Tag Info

Hot answers tagged

8

According to Steve Kondik, this is essentially old code that is leftover from older versions of CyanogenMod: This was only here for apps that were statically linked against uclibc in old CM versions. It can likely just be removed. However, he also goes on to note: Also, this file is NOT written when connecting to a network as /system is readonly. ...


5

Everything I've seen suggests you can only do it if your phone is rooted. Here's a tutorial for those with rooted phones.


5

You can solve this issue either from the Android side or from the Windows side: From the Android side Tap your device "menu" button, and select "settings"; Tap "Wireless & networks"; Tap "Wi-Fi settings"; Tap your device "menu" to bring up extra options and select "advanced"; Tap "Use static IP"; Fill in your local network static IP details and dns ...


5

In Android, the DNS Cache is not on the OS level (Linux), but on the Java level (managed by java.net.InetAddress). Therefore, it is not possible to list the cache contents from the shell, however you can access it from the Java code. Please see Java DNS cache viewer question on StackOverflow, one of the answers has a sample Java code that prints the ...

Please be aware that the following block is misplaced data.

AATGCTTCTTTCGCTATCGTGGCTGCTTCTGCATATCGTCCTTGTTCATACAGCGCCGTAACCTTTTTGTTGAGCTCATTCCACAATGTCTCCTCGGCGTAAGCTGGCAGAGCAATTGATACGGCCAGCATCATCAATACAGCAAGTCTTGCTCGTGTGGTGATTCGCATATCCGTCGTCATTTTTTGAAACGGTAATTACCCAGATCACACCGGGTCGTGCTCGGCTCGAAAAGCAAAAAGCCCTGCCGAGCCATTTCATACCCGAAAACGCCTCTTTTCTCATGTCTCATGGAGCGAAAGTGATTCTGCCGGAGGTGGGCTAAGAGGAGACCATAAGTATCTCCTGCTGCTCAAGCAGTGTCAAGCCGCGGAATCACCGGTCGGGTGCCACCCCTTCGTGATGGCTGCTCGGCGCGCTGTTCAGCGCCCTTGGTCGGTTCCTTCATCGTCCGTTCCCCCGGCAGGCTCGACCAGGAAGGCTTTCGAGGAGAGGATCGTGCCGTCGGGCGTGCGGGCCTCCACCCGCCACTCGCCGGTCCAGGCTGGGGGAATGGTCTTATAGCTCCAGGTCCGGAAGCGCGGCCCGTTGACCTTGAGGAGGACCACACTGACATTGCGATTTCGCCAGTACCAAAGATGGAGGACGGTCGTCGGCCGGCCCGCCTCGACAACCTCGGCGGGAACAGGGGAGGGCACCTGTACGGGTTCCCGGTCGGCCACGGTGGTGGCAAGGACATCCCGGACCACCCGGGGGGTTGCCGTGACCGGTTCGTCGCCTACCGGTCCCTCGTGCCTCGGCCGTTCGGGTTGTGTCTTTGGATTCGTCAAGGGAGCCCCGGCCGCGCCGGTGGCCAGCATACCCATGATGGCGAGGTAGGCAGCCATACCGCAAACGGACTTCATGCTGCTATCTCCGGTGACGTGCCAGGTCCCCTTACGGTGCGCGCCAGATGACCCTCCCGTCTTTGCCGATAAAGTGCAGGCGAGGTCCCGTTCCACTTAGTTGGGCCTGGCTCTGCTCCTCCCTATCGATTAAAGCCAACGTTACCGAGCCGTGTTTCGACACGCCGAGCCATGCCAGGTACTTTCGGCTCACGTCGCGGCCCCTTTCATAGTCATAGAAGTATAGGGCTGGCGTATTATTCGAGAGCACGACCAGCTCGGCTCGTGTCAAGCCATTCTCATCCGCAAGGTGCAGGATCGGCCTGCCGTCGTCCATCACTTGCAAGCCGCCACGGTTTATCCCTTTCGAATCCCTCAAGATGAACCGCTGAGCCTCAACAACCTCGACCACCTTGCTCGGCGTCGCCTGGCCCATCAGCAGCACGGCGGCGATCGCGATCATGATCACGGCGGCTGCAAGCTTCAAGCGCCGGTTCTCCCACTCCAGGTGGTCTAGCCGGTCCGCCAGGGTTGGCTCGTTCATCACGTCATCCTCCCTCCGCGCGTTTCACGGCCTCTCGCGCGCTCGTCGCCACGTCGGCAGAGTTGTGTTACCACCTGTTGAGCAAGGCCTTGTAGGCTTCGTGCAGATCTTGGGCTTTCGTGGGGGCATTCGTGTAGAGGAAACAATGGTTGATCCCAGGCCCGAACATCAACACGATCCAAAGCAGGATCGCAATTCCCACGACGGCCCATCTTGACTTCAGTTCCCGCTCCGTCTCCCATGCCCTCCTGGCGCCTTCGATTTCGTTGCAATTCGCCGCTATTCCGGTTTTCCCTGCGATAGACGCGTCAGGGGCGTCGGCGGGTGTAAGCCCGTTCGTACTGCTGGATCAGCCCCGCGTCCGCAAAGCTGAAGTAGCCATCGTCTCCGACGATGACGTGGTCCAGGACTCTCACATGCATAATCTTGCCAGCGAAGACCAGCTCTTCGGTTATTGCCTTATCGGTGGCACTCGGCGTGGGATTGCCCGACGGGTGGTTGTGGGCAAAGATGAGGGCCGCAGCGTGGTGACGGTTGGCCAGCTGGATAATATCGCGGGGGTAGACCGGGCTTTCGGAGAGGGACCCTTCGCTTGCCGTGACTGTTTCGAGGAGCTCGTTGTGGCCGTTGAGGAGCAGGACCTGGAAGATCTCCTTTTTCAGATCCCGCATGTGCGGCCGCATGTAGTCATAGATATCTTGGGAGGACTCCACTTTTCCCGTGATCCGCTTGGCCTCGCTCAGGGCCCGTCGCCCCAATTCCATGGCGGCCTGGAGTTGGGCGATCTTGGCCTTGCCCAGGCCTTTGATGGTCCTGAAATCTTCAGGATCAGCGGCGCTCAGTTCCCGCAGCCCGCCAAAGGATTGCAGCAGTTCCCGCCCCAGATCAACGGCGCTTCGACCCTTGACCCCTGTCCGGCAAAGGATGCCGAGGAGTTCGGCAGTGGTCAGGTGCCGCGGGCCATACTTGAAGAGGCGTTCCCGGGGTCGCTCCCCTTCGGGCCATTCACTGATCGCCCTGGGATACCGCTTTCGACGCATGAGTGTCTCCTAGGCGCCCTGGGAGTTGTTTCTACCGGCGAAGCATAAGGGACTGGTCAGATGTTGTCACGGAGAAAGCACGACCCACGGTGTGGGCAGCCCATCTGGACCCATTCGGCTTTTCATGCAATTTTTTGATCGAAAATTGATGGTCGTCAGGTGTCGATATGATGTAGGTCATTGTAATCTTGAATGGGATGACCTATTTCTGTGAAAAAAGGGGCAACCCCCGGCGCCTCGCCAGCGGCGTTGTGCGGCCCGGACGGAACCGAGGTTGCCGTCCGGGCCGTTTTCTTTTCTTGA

5

While you're on Wifi, have a look in Wi-Fi settings > menu|Advanced. It looks like it's easier when you're on Wifi than when you're on a celular signal (3 or 2.5g).I've found a blog post here that seems to do what your asking, but you may need to have rooted the phone, or at least be comfotable with editing a few system bits and bobs.


5

On a typical Linux system the cache is cleared by running /etc/init.d/nscd restart, but at least my ROM doesn't use nscd to cache DNS. You can check if yours does, but I doubt it. I've seen suggestions that clearing the brower cache would clear DNS cache too, but one sure way is to do a hard reboot (shutdown, remove battery for 30s, reattach battery and ...


5

Addresses are cached for 600 seconds (10 minutes) by default. Failed lookups are cached for 10 seconds. From everything I've seen, there's nothing built in to flush the cache. This is apparently a reported bug in Android because of the way it stores DNS cache. Clearing the browser cache doesn't touch the DNS, the "hard reset" clears it because it simply ...


4

The only way to do this in Android is to do a hard reboot. The necessary command-line tools are not normally available, however in my tests a hard reboot has always done the trick for me (Galaxy Nexus, and HTC Desire, various ROMs). This is a pain, but it is quicker than the 10min cache timeout.